• “Issue statistical reports separately from any other statement or comment about the figures and ensure that no statement or comment – based on prior knowledge – is issued to the press or published ahead of the publication of the statistics.”

That is not what’s happened here. “We’ve come up with the actual figures”, the PM’s statement says, and policy has been rolled out from that starting point. Some explanation of where the figure of 120,000 families come from appeared in a note from the Department of Education, though it was not publicized; there have been trenchant criticisms from Jonathan Portes and Ruth Levitas, on the basis that there is no connection between the indicators used to identify troubled families and the problems of crime and anti-social behaviour. The basis of the costings is still not publicly available. I’ve asked the Statistics Authority to consider whether there has been a breach of their Code of Practice.

The impact of Work Experience

In February, I wrote to the UK Statistics Authority to express concern about some uncheckable claims being made about the benefits of work experience. The Minister for Employment, Chris Grayling MP, had published an open letter to Polly Toynbee on Politics Home, claiming that “a significant number of placements turn into jobs, with the employer getting to like the young person and keeping them on. … so far around half those doing placements have come off benefits very quickly afterwards.” In the Times on 24th February, he also claimed that “half those young people stop claiming benefits after taking part.” (p.32) This was referred to in BBC’s Question Time on 23rd February as evidence that the scheme was working well. The only evidence, however, was based on a first cohort of 1300 people on placement from January 2011 to March 2011, when by the time of the statement the scheme had been extended to more than 34,000 people.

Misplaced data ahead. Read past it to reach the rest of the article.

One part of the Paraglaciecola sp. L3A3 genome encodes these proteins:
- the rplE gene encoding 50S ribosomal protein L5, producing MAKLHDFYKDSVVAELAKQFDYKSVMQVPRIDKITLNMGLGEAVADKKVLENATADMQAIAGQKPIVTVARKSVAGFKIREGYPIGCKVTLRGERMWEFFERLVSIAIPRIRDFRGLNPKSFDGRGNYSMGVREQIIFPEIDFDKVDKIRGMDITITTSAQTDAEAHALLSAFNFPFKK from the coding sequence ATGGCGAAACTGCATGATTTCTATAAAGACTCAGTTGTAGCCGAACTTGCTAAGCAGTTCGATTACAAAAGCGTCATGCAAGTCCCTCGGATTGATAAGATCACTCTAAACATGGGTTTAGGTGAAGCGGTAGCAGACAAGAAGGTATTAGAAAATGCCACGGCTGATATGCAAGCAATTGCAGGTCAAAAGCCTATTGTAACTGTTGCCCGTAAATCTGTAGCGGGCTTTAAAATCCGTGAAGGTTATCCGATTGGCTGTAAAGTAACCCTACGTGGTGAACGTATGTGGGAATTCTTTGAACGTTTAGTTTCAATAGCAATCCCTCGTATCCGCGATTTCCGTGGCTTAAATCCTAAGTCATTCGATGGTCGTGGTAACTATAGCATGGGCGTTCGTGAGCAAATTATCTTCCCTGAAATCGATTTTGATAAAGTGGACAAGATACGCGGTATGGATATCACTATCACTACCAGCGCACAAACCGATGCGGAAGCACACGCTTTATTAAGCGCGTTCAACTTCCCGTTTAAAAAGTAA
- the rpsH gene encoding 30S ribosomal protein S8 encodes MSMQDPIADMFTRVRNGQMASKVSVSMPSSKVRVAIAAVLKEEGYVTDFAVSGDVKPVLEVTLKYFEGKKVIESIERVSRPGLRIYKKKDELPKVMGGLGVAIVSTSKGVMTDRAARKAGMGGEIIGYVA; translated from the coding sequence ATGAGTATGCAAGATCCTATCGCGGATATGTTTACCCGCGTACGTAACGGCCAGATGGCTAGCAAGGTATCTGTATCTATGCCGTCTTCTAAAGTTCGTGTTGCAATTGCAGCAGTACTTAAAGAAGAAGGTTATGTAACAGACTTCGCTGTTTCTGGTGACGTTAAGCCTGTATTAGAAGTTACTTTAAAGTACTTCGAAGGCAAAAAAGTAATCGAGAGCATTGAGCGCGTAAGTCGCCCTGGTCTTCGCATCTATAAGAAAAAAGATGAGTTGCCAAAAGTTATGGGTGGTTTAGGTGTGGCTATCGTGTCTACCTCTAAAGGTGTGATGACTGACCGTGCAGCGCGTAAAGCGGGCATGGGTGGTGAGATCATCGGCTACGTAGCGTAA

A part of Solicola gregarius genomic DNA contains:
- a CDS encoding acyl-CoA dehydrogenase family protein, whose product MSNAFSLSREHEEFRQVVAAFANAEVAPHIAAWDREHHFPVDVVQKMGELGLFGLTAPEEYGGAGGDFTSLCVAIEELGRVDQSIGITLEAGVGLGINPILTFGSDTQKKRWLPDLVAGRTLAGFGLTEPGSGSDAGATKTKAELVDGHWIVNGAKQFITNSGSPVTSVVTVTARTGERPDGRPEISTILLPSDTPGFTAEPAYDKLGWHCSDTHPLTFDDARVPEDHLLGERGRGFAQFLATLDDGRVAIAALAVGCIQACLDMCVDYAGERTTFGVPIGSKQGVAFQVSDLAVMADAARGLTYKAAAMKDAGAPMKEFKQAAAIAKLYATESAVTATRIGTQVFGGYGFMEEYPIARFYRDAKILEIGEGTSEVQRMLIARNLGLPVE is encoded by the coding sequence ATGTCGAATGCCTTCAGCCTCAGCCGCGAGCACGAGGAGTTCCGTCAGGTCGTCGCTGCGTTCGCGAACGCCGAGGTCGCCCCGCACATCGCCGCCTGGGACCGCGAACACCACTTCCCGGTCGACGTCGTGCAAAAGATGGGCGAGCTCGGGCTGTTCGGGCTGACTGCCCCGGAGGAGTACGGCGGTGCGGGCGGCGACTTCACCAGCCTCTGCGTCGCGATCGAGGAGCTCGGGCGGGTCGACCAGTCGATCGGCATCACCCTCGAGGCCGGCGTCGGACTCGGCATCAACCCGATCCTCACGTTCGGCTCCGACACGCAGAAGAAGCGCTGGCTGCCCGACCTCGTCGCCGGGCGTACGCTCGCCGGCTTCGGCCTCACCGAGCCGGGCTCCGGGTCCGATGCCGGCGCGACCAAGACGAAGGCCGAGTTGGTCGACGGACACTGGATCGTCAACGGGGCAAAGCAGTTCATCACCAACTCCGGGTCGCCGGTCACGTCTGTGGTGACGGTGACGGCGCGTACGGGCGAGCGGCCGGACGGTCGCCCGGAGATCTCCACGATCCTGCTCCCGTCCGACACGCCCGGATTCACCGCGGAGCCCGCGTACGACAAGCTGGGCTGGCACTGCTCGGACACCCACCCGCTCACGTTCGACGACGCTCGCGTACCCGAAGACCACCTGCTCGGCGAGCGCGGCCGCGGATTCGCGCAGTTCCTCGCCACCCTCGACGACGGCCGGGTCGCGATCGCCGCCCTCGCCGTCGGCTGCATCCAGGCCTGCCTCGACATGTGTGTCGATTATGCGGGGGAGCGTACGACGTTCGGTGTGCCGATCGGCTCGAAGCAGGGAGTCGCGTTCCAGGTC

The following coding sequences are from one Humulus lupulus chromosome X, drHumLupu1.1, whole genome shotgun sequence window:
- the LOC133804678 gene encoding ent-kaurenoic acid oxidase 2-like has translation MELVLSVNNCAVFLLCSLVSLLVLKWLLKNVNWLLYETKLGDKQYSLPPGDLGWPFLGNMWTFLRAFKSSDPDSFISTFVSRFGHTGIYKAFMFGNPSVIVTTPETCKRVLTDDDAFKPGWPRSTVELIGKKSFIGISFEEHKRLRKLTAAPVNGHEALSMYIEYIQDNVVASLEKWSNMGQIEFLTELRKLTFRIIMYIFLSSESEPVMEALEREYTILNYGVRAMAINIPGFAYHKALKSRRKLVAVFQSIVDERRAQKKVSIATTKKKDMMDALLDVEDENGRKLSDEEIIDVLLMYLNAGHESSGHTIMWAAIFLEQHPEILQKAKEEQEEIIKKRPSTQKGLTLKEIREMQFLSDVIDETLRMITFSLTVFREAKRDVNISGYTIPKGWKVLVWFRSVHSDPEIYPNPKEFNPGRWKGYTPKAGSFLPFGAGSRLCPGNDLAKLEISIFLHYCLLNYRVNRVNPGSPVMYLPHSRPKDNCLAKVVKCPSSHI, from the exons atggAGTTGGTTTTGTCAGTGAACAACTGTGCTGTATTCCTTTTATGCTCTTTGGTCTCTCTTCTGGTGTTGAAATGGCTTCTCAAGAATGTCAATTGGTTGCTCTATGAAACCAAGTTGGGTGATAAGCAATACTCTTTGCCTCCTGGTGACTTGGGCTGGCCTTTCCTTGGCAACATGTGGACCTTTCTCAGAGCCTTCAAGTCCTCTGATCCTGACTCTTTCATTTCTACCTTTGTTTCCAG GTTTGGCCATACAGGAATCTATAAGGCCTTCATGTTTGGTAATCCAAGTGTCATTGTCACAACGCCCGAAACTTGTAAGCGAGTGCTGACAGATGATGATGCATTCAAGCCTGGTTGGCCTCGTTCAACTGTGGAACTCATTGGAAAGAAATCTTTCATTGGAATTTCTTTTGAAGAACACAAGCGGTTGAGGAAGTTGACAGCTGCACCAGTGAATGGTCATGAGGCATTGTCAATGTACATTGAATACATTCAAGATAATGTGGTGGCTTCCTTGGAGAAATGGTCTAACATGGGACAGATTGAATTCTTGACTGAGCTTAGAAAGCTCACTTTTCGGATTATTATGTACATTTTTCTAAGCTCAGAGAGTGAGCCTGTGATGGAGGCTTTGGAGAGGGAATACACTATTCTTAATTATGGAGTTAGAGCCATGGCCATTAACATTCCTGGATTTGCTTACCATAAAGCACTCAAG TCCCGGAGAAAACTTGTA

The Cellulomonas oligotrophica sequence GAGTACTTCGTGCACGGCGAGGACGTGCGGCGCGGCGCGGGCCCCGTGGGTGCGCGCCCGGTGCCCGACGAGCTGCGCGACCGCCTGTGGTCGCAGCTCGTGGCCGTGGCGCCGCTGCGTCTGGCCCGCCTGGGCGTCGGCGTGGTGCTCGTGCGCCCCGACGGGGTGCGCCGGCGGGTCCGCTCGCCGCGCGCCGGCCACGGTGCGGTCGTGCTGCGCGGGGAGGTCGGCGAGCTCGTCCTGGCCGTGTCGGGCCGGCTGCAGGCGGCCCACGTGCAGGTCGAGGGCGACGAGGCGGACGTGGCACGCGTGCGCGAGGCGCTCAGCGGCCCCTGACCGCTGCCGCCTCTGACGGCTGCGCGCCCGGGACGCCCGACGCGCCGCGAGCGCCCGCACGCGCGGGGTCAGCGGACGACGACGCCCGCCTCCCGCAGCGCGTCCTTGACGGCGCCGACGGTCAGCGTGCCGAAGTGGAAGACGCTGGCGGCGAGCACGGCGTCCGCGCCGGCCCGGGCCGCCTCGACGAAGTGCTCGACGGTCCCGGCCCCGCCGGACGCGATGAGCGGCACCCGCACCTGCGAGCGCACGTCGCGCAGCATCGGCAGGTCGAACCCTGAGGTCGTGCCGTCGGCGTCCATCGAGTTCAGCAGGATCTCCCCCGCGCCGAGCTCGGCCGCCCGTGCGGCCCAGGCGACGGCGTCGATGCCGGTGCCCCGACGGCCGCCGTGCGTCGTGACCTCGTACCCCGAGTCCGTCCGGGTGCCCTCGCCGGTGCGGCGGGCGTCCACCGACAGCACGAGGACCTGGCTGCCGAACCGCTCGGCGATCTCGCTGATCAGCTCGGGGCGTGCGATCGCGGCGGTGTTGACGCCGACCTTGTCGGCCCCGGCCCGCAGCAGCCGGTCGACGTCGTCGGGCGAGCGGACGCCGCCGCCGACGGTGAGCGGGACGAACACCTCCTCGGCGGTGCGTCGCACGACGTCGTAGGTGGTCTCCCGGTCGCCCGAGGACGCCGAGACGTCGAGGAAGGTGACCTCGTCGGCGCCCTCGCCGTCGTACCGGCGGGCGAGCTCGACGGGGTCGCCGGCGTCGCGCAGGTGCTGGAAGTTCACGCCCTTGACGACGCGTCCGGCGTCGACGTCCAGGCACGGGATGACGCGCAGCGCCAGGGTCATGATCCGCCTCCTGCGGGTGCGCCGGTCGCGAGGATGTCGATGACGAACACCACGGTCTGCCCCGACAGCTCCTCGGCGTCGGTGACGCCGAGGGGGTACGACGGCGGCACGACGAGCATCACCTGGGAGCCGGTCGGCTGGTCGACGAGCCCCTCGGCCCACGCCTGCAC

The DWP has now published more data, this time covering 3490 people in the scheme from January to May 2011. It shows an increase in employment, by comparison with a group of non-participants, from 27% to 35%. There are two main reservations to make about the figure: that it still relates only to an early cohort, who may (or may not) have been easier to place than later cohorts, and that there is no explanation of what being “in employment” might mean in terms of hours or duration (the only test seems to be that the employer has sent a return to HMRC). It is also a lot less than the 50% originally claimed.